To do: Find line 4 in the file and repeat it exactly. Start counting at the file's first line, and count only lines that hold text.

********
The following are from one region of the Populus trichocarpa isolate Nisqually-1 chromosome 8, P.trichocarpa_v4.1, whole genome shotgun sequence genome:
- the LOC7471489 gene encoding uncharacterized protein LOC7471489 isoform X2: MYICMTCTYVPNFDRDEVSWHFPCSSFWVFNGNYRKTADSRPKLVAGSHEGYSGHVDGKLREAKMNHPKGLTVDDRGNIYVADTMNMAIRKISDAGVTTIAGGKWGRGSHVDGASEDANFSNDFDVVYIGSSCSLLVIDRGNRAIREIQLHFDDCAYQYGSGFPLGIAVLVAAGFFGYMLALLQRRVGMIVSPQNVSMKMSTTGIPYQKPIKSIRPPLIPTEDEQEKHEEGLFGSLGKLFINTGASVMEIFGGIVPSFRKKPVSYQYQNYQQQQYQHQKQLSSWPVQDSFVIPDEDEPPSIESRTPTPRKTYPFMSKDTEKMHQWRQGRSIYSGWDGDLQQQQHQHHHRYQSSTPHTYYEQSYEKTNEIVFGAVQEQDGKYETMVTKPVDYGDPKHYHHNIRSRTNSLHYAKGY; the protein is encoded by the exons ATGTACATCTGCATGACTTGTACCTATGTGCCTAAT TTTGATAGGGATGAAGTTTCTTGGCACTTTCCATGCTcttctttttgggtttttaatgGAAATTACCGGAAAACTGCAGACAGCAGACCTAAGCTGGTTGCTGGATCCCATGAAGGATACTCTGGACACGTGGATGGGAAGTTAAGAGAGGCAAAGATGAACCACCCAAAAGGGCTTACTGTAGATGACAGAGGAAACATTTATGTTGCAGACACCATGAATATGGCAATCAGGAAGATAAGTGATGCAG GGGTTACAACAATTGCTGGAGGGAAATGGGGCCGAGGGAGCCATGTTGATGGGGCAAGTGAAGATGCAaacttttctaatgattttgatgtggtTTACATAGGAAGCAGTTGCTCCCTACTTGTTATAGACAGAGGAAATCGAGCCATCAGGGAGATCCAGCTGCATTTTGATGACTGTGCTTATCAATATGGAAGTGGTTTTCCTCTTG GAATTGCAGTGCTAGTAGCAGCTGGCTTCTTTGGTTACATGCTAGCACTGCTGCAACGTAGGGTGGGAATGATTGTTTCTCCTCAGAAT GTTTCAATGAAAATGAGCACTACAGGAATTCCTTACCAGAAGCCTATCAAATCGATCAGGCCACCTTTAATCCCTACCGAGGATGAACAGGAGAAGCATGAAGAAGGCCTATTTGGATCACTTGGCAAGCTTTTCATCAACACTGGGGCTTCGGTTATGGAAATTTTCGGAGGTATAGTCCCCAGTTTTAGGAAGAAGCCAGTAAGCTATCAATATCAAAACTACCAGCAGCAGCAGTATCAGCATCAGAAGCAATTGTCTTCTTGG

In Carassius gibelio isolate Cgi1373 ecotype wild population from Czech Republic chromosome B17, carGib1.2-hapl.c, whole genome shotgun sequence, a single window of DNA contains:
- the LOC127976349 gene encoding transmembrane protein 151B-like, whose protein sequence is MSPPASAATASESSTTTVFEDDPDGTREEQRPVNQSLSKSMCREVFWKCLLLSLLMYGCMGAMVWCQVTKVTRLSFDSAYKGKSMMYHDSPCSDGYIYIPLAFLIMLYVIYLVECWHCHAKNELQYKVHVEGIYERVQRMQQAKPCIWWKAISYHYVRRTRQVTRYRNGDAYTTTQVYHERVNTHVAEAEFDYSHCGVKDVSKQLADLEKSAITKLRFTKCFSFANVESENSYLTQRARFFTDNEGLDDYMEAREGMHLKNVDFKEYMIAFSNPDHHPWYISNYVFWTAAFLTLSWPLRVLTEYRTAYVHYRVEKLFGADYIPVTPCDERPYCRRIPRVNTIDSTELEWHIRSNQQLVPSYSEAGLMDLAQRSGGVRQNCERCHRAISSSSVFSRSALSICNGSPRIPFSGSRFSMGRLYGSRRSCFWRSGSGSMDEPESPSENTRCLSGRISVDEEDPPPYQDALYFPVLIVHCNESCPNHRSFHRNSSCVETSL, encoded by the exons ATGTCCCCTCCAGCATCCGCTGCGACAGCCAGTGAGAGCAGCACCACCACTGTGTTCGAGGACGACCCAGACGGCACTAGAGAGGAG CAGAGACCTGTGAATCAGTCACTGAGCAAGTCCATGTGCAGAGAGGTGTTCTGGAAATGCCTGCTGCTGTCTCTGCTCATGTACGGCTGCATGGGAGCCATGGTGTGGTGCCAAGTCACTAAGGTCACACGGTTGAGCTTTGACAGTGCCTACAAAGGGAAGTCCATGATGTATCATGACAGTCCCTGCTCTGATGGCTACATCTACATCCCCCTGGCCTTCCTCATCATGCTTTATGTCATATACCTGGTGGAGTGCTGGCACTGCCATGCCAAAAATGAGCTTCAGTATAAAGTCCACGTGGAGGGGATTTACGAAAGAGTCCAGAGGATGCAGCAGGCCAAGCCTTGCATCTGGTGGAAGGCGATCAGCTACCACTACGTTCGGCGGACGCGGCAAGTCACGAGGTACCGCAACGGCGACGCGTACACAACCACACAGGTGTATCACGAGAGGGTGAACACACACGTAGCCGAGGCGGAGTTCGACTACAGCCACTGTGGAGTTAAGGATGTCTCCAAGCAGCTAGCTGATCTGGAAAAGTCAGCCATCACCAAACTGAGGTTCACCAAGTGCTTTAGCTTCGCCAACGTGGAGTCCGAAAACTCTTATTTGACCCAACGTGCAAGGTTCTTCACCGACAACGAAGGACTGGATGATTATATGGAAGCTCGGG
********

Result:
- the LOC127976349 gene encoding transmembrane protein 151B-like, whose protein sequence is MSPPASAATASESSTTTVFEDDPDGTREEQRPVNQSLSKSMCREVFWKCLLLSLLMYGCMGAMVWCQVTKVTRLSFDSAYKGKSMMYHDSPCSDGYIYIPLAFLIMLYVIYLVECWHCHAKNELQYKVHVEGIYERVQRMQQAKPCIWWKAISYHYVRRTRQVTRYRNGDAYTTTQVYHERVNTHVAEAEFDYSHCGVKDVSKQLADLEKSAITKLRFTKCFSFANVESENSYLTQRARFFTDNEGLDDYMEAREGMHLKNVDFKEYMIAFSNPDHHPWYISNYVFWTAAFLTLSWPLRVLTEYRTAYVHYRVEKLFGADYIPVTPCDERPYCRRIPRVNTIDSTELEWHIRSNQQLVPSYSEAGLMDLAQRSGGVRQNCERCHRAISSSSVFSRSALSICNGSPRIPFSGSRFSMGRLYGSRRSCFWRSGSGSMDEPESPSENTRCLSGRISVDEEDPPPYQDALYFPVLIVHCNESCPNHRSFHRNSSCVETSL, encoded by the exons ATGTCCCCTCCAGCATCCGCTGCGACAGCCAGTGAGAGCAGCACCACCACTGTGTTCGAGGACGACCCAGACGGCACTAGAGAGGAG CAGAGACCTGTGAATCAGTCACTGAGCAAGTCCATGTGCAGAGAGGTGTTCTGGAAATGCCTGCTGCTGTCTCTGCTCATGTACGGCTGCATGGGAGCCATGGTGTGGTGCCAAGTCACTAAGGTCACACGGTTGAGCTTTGACAGTGCCTACAAAGGGAAGTCCATGATGTATCATGACAGTCCCTGCTCTGATGGCTACATCTACATCCCCCTGGCCTTCCTCATCATGCTTTATGTCATATACCTGGTGGAGTGCTGGCACTGCCATGCCAAAAATGAGCTTCAGTATAAAGTCCACGTGGAGGGGATTTACGAAAGAGTCCAGAGGATGCAGCAGGCCAAGCCTTGCATCTGGTGGAAGGCGATCAGCTACCACTACGTTCGGCGGACGCGGCAAGTCACGAGGTACCGCAACGGCGACGCGTACACAACCACACAGGTGTATCACGAGAGGGTGAACACACACGTAGCCGAGGCGGAGTTCGACTACAGCCACTGTGGAGTTAAGGATGTCTCCAAGCAGCTAGCTGATCTGGAAAAGTCAGCCATCACCAAACTGAGGTTCACCAAGTGCTTTAGCTTCGCCAACGTGGAGTCCGAAAACTCTTATTTGACCCAACGTGCAAGGTTCTTCACCGACAACGAAGGACTGGATGATTATATGGAAGCTCGGG